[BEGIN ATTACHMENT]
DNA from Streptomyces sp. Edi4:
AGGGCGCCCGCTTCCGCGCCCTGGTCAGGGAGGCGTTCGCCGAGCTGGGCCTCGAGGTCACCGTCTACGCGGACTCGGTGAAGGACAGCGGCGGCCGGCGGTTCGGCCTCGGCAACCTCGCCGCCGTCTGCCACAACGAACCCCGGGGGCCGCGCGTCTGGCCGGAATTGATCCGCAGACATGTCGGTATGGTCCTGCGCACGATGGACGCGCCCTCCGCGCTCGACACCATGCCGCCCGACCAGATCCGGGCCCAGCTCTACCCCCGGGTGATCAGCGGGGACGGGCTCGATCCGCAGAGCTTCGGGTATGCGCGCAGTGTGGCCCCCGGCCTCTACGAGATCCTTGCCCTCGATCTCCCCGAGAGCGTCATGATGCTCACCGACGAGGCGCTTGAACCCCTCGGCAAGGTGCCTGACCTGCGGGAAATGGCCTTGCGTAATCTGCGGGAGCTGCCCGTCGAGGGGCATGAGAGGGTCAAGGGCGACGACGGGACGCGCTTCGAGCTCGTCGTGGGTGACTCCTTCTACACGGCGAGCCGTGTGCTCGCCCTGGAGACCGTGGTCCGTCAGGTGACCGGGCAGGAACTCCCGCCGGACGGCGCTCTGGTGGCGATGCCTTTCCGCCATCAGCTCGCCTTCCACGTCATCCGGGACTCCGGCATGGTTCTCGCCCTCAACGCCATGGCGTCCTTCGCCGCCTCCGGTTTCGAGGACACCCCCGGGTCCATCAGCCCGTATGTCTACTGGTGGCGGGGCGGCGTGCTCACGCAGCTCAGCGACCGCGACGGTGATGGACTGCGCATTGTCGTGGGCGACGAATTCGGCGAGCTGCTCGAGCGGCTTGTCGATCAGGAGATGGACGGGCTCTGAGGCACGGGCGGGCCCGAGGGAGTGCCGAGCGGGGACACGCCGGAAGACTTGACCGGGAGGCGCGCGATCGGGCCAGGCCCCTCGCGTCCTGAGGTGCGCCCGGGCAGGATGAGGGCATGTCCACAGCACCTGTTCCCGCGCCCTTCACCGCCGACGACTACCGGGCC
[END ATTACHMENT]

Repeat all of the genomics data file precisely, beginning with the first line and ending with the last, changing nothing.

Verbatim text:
DNA from Streptomyces sp. Edi4:
AGGGCGCCCGCTTCCGCGCCCTGGTCAGGGAGGCGTTCGCCGAGCTGGGCCTCGAGGTCACCGTCTACGCGGACTCGGTGAAGGACAGCGGCGGCCGGCGGTTCGGCCTCGGCAACCTCGCCGCCGTCTGCCACAACGAACCCCGGGGGCCGCGCGTCTGGCCGGAATTGATCCGCAGACATGTCGGTATGGTCCTGCGCACGATGGACGCGCCCTCCGCGCTCGACACCATGCCGCCCGACCAGATCCGGGCCCAGCTCTACCCCCGGGTGATCAGCGGGGACGGGCTCGATCCGCAGAGCTTCGGGTATGCGCGCAGTGTGGCCCCCGGCCTCTACGAGATCCTTGCCCTCGATCTCCCCGAGAGCGTCATGATGCTCACCGACGAGGCGCTTGAACCCCTCGGCAAGGTGCCTGACCTGCGGGAAATGGCCTTGCGTAATCTGCGGGAGCTGCCCGTCGAGGGGCATGAGAGGGTCAAGGGCGACGACGGGACGCGCTTCGAGCTCGTCGTGGGTGACTCCTTCTACACGGCGAGCCGTGTGCTCGCCCTGGAGACCGTGGTCCGTCAGGTGACCGGGCAGGAACTCCCGCCGGACGGCGCTCTGGTGGCGATGCCTTTCCGCCATCAGCTCGCCTTCCACGTCATCCGGGACTCCGGCATGGTTCTCGCCCTCAACGCCATGGCGTCCTTCGCCGCCTCCGGTTTCGAGGACACCCCCGGGTCCATCAGCCCGTATGTCTACTGGTGGCGGGGCGGCGTGCTCACGCAGCTCAGCGACCGCGACGGTGATGGACTGCGCATTGTCGTGGGCGACGAATTCGGCGAGCTGCTCGAGCGGCTTGTCGATCAGGAGATGGACGGGCTCTGAGGCACGGGCGGGCCCGAGGGAGTGCCGAGCGGGGACACGCCGGAAGACTTGACCGGGAGGCGCGCGATCGGGCCAGGCCCCTCGCGTCCTGAGGTGCGCCCGGGCAGGATGAGGGCATGTCCACAGCACCTGTTCCCGCGCCCTTCACCGCCGACGACTACCGGGCC